Talking to Kids About the Dysfunctional Presidential Debate

American Flag.
“Putting the political issues aside, the debate brought to light critical lessons about civility — a key piece to social and emotional well-being,” writes Sandra Chafouleas. (Photo by Aaron Burden on Unsplash)

Editor’s Note: The following originally appeared on Psychology Today, where Board of Trustees Distinguished Professor Sandra Chafouleas launched a new blog this past summer. 

“I think that was worse than our seventh-grade mock debate.” That’s what our 14-year-old said after Tuesday night’s presidential debate, which had been assigned by the high school politics teacher to watch and analyze. I murmured agreement as I wasn’t quite sure what else to say at the moment — but woke up the next morning wondering how that ninth-grade teacher was going to handle a class discussion about the debate. Clearly, there was more to talk about beyond the specific campaign issues.

News headlines seem to suggest consensus about how bad the debate was, some deeming it the worst in presidential history and an embarrassment to society. The theme of many stories covering the event can be summed up in a single word: dysfunction. Dysfunctional debates are characterized by not listening, jumping in and cutting others off, grandstanding, boasting, using sarcastic or biting tones, and not acknowledging others.

To move forward with our kids, we first need to address the mess that happened this week. We must talk about what happened during this debate of dysfunction, using it as a prime non-example (what not to do) of healthy debate.

In contrast, healthy debates are characterized by a focus on the issue over the person, seeking other points of view, questioning over lecturing, clearing up points of confusion, and following the set ground rules or norms. Now it was becoming clear to me why I had that nagging feeling about how to proceed in talking about the debate with our kids. Putting the political issues aside, the debate brought to light critical lessons about civility — a key piece to social and emotional well-being.

Civility is about courtesy in our speech and behavior. The purpose of civics education is to teach students about how democratic processes work and how to productively take part in them. According to a 2018 report by the Brookings Institute, civics education outlines a set of practices intended to support students with the knowledge, skills, and attitudes needed to engage in American democracy. Recommended classroom practices include studying such topics as government and current events, but also simulating democratic processes as well as social-emotional learning.

Yes, social and emotional learning is tied to civics. Social-emotional learning is the process through which individuals “understand and manage emotions, set and achieve positive goals, feel and show empathy for others, establish and maintain positive relationships, and make responsible decisions,” per the Collaborative for Academic, Social, and Emotional Learning (CASEL). This learning is pretty important throughout life – it’s tied not only to students’ success in school, but also lifetime outcomes such as graduation rates, emotional distress, and economic mobility.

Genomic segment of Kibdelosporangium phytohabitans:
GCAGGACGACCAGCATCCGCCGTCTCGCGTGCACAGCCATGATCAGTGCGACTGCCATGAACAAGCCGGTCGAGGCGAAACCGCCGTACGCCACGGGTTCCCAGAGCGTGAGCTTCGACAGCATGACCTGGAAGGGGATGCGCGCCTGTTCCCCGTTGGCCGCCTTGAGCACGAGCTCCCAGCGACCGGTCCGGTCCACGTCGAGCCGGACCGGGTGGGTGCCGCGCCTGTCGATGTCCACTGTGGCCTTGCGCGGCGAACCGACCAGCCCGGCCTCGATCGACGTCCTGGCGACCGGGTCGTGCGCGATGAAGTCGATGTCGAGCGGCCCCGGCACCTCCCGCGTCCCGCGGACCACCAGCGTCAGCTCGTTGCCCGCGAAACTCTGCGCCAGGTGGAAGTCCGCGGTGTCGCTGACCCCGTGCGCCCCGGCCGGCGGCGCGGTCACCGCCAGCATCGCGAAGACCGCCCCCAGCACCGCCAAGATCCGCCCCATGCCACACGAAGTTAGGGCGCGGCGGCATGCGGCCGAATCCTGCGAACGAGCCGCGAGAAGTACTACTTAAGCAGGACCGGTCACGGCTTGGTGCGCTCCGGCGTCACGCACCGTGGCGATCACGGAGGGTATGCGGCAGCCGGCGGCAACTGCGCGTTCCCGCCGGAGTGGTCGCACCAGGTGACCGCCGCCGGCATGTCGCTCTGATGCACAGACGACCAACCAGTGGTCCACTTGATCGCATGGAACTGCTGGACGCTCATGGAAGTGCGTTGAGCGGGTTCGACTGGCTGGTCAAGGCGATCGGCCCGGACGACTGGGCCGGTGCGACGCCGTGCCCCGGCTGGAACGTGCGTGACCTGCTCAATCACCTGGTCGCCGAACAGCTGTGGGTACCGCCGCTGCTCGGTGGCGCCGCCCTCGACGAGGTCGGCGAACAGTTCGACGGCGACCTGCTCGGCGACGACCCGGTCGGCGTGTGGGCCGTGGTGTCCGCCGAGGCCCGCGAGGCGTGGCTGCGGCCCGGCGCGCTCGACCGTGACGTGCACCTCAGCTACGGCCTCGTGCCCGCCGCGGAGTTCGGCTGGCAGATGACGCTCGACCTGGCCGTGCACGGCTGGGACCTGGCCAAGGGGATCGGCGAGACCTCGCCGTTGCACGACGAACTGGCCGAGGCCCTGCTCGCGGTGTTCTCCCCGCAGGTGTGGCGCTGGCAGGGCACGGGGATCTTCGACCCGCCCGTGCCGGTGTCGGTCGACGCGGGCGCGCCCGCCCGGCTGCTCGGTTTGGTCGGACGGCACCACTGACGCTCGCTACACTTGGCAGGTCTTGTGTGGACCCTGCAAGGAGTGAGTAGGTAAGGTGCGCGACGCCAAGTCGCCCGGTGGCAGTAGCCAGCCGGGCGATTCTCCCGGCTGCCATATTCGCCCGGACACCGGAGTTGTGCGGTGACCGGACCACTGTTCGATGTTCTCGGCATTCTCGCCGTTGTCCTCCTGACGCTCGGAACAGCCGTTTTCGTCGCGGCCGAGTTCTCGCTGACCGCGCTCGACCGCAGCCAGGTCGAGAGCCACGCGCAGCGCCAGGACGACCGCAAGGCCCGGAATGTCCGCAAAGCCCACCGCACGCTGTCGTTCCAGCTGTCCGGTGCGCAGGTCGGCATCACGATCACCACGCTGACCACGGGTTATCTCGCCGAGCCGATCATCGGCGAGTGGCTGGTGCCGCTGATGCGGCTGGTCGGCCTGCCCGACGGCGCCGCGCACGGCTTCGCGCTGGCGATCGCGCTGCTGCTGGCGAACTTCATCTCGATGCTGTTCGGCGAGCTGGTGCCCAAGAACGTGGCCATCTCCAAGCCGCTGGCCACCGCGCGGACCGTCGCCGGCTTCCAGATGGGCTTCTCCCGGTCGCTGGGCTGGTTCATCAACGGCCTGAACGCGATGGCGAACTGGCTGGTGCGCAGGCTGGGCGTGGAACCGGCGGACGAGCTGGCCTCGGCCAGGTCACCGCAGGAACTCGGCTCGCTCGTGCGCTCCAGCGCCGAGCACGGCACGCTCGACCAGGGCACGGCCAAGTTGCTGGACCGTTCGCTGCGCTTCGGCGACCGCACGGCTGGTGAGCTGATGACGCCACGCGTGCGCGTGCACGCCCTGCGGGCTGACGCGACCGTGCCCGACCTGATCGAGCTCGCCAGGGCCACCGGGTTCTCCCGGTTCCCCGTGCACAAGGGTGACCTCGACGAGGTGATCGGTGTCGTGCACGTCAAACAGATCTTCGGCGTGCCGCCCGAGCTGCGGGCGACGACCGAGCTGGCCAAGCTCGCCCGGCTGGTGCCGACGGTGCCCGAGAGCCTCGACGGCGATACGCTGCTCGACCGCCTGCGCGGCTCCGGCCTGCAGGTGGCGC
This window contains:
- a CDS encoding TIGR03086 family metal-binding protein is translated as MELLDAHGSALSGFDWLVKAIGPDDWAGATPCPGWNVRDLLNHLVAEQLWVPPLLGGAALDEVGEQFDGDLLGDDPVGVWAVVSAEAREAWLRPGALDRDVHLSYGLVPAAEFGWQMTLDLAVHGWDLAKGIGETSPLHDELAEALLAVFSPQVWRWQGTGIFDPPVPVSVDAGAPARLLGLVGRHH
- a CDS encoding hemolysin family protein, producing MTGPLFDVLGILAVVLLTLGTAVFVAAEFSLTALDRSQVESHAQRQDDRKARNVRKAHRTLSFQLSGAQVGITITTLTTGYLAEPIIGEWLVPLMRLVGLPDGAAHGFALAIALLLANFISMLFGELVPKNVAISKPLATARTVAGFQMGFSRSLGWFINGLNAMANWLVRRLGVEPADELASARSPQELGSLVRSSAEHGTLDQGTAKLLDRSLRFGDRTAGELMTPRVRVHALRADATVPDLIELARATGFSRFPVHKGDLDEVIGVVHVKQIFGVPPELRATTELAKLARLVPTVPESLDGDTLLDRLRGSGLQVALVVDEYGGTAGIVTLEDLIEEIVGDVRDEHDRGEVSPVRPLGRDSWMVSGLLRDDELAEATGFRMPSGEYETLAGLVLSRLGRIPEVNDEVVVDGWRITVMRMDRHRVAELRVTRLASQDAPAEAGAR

Civics education that includes debate provides a powerful opportunity to learn about, practice, and receive feedback on social and emotional skills. The challenge is to ensure healthy debate skills – the opposite of what our kids watched this week.

To move forward with our kids, we first need to address the mess that happened this week. We must talk about what happened during this debate of dysfunction, using it as a prime non-example (what not to do) of healthy debate. We also need to push for more civics education in school, teaching our kids the knowledge, skills, and attitudes that they will need to be healthy debaters as adults. Actively embedding social and emotional learning within existing structures for teaching debate is important for all students.

Families (as well as teachers) might consider a couple of possible approaches:

  • Find examples of prior debates, and engage your kids in comparing and contrasting the behaviors in healthy — versus dysfunctional — debate.
  • Construct a “do-over” for the dysfunctional debate: Take a piece of the debate and rewrite it in a way to show elements of what would exemplify a healthy debate.
  • Role-play short mock debates using nonpolarizing “issues” (For example: Should we eat ice cream for breakfast?). Act out dysfunctional as well as healthy arguments and responses, then stop to process how it felt to be part of each experience. These “debating” activities help students develop self-expression, perspective-taking, and critical listening. (For older students, TED has even curated a list of talks that support a healthy debate, many of which are directly connected to topics in social and emotional learning.)
  • When a controversial, offensive, or non-inclusive statement is made — whether during the presidential debate, or at home or in the classroom — use a “mark the moment” strategy to pause and paraphrase.

Each of these activities provides us with a teaching opportunity to take a messy debate and recreate it in ways that embed critical social and emotional learning lessons for kids.

For me, this debate was not as much about the campaign issues as it was about behaviors that do not support the positive social and emotional learning that carries us forward into successful adult life at home, work, and social contexts. We cannot let this debate of dysfunction be the model for the next generation.